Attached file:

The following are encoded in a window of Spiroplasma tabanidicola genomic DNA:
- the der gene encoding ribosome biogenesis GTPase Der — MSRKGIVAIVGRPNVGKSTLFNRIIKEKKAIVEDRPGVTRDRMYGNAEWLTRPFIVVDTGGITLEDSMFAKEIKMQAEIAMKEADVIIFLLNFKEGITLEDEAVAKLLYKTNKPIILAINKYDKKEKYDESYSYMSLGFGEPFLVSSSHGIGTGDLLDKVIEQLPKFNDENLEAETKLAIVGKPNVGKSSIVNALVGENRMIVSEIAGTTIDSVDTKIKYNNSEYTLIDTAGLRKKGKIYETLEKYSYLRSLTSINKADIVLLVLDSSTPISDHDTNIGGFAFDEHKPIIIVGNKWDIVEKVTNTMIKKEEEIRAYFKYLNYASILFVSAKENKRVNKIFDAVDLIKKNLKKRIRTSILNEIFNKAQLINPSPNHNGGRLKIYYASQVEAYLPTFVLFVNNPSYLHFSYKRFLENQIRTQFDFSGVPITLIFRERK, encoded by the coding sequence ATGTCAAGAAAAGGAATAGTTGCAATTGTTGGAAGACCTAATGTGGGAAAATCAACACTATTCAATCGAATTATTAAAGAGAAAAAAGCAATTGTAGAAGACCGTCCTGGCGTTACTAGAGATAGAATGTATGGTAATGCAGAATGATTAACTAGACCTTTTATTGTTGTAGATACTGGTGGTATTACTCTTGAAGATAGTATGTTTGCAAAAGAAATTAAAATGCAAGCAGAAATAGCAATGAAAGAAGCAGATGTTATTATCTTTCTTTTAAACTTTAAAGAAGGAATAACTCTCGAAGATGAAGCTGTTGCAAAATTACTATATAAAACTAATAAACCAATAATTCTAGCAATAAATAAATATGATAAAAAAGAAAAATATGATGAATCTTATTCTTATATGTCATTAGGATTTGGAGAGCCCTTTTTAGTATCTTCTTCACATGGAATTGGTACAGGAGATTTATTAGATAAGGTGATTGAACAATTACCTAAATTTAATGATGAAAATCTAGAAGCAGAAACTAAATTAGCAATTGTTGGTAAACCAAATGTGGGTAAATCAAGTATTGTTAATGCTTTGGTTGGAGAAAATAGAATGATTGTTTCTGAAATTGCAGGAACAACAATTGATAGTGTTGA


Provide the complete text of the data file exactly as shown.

The following are encoded in a window of Spiroplasma tabanidicola genomic DNA:
- the der gene encoding ribosome biogenesis GTPase Der — MSRKGIVAIVGRPNVGKSTLFNRIIKEKKAIVEDRPGVTRDRMYGNAEWLTRPFIVVDTGGITLEDSMFAKEIKMQAEIAMKEADVIIFLLNFKEGITLEDEAVAKLLYKTNKPIILAINKYDKKEKYDESYSYMSLGFGEPFLVSSSHGIGTGDLLDKVIEQLPKFNDENLEAETKLAIVGKPNVGKSSIVNALVGENRMIVSEIAGTTIDSVDTKIKYNNSEYTLIDTAGLRKKGKIYETLEKYSYLRSLTSINKADIVLLVLDSSTPISDHDTNIGGFAFDEHKPIIIVGNKWDIVEKVTNTMIKKEEEIRAYFKYLNYASILFVSAKENKRVNKIFDAVDLIKKNLKKRIRTSILNEIFNKAQLINPSPNHNGGRLKIYYASQVEAYLPTFVLFVNNPSYLHFSYKRFLENQIRTQFDFSGVPITLIFRERK, encoded by the coding sequence ATGTCAAGAAAAGGAATAGTTGCAATTGTTGGAAGACCTAATGTGGGAAAATCAACACTATTCAATCGAATTATTAAAGAGAAAAAAGCAATTGTAGAAGACCGTCCTGGCGTTACTAGAGATAGAATGTATGGTAATGCAGAATGATTAACTAGACCTTTTATTGTTGTAGATACTGGTGGTATTACTCTTGAAGATAGTATGTTTGCAAAAGAAATTAAAATGCAAGCAGAAATAGCAATGAAAGAAGCAGATGTTATTATCTTTCTTTTAAACTTTAAAGAAGGAATAACTCTCGAAGATGAAGCTGTTGCAAAATTACTATATAAAACTAATAAACCAATAATTCTAGCAATAAATAAATATGATAAAAAAGAAAAATATGATGAATCTTATTCTTATATGTCATTAGGATTTGGAGAGCCCTTTTTAGTATCTTCTTCACATGGAATTGGTACAGGAGATTTATTAGATAAGGTGATTGAACAATTACCTAAATTTAATGATGAAAATCTAGAAGCAGAAACTAAATTAGCAATTGTTGGTAAACCAAATGTGGGTAAATCAAGTATTGTTAATGCTTTGGTTGGAGAAAATAGAATGATTGTTTCTGAAATTGCAGGAACAACAATTGATAGTGTTGA